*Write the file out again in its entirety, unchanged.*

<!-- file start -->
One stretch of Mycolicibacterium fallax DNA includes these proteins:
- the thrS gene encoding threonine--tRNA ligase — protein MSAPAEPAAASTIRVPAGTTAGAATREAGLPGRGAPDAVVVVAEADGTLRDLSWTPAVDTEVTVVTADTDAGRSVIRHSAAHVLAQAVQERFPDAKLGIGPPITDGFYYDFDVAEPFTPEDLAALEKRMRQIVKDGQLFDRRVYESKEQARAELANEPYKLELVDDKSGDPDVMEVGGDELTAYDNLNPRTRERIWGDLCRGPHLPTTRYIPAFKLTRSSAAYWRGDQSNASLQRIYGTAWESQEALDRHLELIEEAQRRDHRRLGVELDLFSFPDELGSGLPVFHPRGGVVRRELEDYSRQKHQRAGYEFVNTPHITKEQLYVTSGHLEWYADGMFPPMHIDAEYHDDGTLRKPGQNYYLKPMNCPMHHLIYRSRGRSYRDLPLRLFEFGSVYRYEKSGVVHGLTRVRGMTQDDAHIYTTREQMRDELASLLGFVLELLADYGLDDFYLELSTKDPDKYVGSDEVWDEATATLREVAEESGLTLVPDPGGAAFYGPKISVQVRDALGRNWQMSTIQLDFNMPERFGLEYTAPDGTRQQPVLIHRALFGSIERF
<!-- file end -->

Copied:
One stretch of Mycolicibacterium fallax DNA includes these proteins:
- the thrS gene encoding threonine--tRNA ligase — protein MSAPAEPAAASTIRVPAGTTAGAATREAGLPGRGAPDAVVVVAEADGTLRDLSWTPAVDTEVTVVTADTDAGRSVIRHSAAHVLAQAVQERFPDAKLGIGPPITDGFYYDFDVAEPFTPEDLAALEKRMRQIVKDGQLFDRRVYESKEQARAELANEPYKLELVDDKSGDPDVMEVGGDELTAYDNLNPRTRERIWGDLCRGPHLPTTRYIPAFKLTRSSAAYWRGDQSNASLQRIYGTAWESQEALDRHLELIEEAQRRDHRRLGVELDLFSFPDELGSGLPVFHPRGGVVRRELEDYSRQKHQRAGYEFVNTPHITKEQLYVTSGHLEWYADGMFPPMHIDAEYHDDGTLRKPGQNYYLKPMNCPMHHLIYRSRGRSYRDLPLRLFEFGSVYRYEKSGVVHGLTRVRGMTQDDAHIYTTREQMRDELASLLGFVLELLADYGLDDFYLELSTKDPDKYVGSDEVWDEATATLREVAEESGLTLVPDPGGAAFYGPKISVQVRDALGRNWQMSTIQLDFNMPERFGLEYTAPDGTRQQPVLIHRALFGSIERF